POST-GIG EDIT – Before I went out this evening, I wrote: “Can’t remember the last time I was this excited about a gig.”
… and …
“I’m particularly looking forward to this song”:
Now that I’m home again, I’m absolutely buzzing, and Pauper’s Dough wasn’t even the highlight! Whilst the concert wasn’t at all what I was expecting, it has turned into one of my undoubted highlights of the year. From managing to park just round the corner from the venue, through finding it’s a place that let’s you take a drink into the auditorium, to getting a single seat between two couples on the front row, my evening just got better and better. Hang on, I’m getting ahead of myself, but pffft, you’ll just have to forgive me for that!
Call me daft, but after reading Alex Petridis’ review in The Grauniad, and exchanging a couple of messages with friends, I was expecting to watch the From Scotland With Love film tonight, except with King Creosote playing the music live along to it. However, as soon as I got inside the Howard Assembly Rooms in Leeds, and there was no screen erected, that obviously wasn’t going to be the case.
First things first, support act Charlie Cunningham. An impressive guitarist – listen HERE – and one with a neat turn of phrase as a lyricist too. Debut EP out next month, folks, I suggest you look out for it. He left to warm applause, but his evening wasn’t over.
Tonight’s King Creosote line-up comprised Kenny for voice, guitar and accordion, “Captain Geeko The Dead Aviator” on (African) drum and occasional guitar, and “Pete-Harvey-Aged-11” on cello. The first few songs were exactly what I expected, namely Something To Believe In, Cargill and Largs. With no film to keep time to, Kenny was able to get into full-on chatty mode between songs, which was much appreciated by all, and particularly funny ahead of Miserable Strangers. But then they caught me out: Pauper’s Dough came up next, so I wasn’t ready with phone on video mode. Oh well. You’ll just have to take my word for how good it was, albeit lacking in backing voices to create the crescendo of the studio version. Even here, Kenny was pushing my emotional buttons, by changing the studio version’s “I want better for my boy” to “I want better for my girls”.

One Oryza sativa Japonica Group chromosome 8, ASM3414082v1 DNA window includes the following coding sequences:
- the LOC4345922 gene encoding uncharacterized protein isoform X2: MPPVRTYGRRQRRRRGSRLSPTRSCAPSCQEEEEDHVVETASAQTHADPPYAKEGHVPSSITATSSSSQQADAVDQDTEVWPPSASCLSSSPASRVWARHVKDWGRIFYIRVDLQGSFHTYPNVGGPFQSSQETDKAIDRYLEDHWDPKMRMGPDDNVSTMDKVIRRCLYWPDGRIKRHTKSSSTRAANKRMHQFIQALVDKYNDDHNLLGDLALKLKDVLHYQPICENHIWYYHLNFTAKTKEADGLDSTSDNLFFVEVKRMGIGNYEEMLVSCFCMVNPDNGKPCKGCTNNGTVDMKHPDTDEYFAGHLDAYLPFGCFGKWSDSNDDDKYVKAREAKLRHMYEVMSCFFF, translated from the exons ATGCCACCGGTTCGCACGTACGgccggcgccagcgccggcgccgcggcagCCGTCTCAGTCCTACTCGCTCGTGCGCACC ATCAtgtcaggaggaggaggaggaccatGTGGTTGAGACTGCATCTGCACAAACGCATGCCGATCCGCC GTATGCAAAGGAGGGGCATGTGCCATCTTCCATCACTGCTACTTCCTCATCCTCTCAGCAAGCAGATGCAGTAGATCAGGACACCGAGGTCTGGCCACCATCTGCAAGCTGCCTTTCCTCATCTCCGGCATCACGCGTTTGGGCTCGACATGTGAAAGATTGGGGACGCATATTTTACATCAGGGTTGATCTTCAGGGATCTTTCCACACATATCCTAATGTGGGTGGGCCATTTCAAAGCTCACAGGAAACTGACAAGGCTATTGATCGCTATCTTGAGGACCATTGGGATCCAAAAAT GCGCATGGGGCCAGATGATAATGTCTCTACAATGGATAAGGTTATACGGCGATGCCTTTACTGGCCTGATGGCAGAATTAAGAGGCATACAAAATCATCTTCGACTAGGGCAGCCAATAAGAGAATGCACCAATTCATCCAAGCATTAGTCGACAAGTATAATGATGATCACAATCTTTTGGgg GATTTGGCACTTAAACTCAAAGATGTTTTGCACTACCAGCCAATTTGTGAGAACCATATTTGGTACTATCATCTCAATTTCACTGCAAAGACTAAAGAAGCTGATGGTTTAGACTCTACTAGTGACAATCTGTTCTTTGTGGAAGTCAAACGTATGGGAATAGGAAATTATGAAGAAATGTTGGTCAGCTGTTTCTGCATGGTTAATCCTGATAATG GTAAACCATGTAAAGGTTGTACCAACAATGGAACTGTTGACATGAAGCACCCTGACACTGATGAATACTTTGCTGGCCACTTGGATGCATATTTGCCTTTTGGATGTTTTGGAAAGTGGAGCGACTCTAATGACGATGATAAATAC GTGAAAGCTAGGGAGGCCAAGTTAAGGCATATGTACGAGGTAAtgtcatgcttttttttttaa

Once we’d got the selection of songs from FSWL out of the way, we could get into the back catalogue. Amongst others, Leslie (a request following a session at Jumbo Records earlier in the day. Kenny: “We’ll play you one of the two you asked for.”), 678, The Anne Frank Break and potential new DsD fave On Esther’s Planet (why don’t I know this song? It’s ace!) were all well introduced, well played and well received. Late on, Kenny expanded the band to a four-piece by getting Charlie Cunningham back on stage, and gained brownie points from this reviewer by eschewing the drawn-out, clichéd shenanigans around calling for an encore. So we got straight into Bats In The Attic (actually a rare mis-step in the evening – I thought I spied a little evidence of having-to-go-through-the-motions here) and Not One Bit Ashamed, which pleased the aforementioned Jumbo attendee no end – this was request 2 of 2.
But then, all of a sudden, the evening was over. 85 minutes gone in a flash.
At this point, as I’m leaving, this was going to be an 8/10 score gig. But then I turned and went back into the auditorium to see what was on “the merch stall” Kenny had plugged earlier. When I saw that Pete was manning the desk, and Kenny was chatting with whoever wanted him, I dived in. Knowing I was going to write this review, I asked if there was a written setlist I could scrounge as a crib sheet. When Pete said ‘No’, I found myself mumbling an apology, along the lines of “Oh well, not to worry, you played a lot of my favourites anyway.” As Kenny signed my new CD copy of That Might Well Be It, Darling, I added “In fact, about the only one of my favourites you didn’t play was … And The Racket They Made, which probably doesn’t lend itself to being played live.” Kenny looked at me, grinned, and beckoned me to follow him. He got Captain Geeko to unpack the guitar, sat me down next to him on the edge of the stage, AND PLAYED IT JUST FOR ME!
I could have cried, folks. The song means an awful lot to me anyway, has done for years, and everyone I know knows it. Add the missing 2 to that 8/10 gig score immediately! I did walk back to my car and drove home, but quite frankly I could’ve flown back here unaided, I was THAT high!!!
Thank you Kenny, very VERY much indeed. Hope to see you again soon, maybe at Halifax Minster next time, eh?
Now … have I come down from the clouds enough to go to bed yet?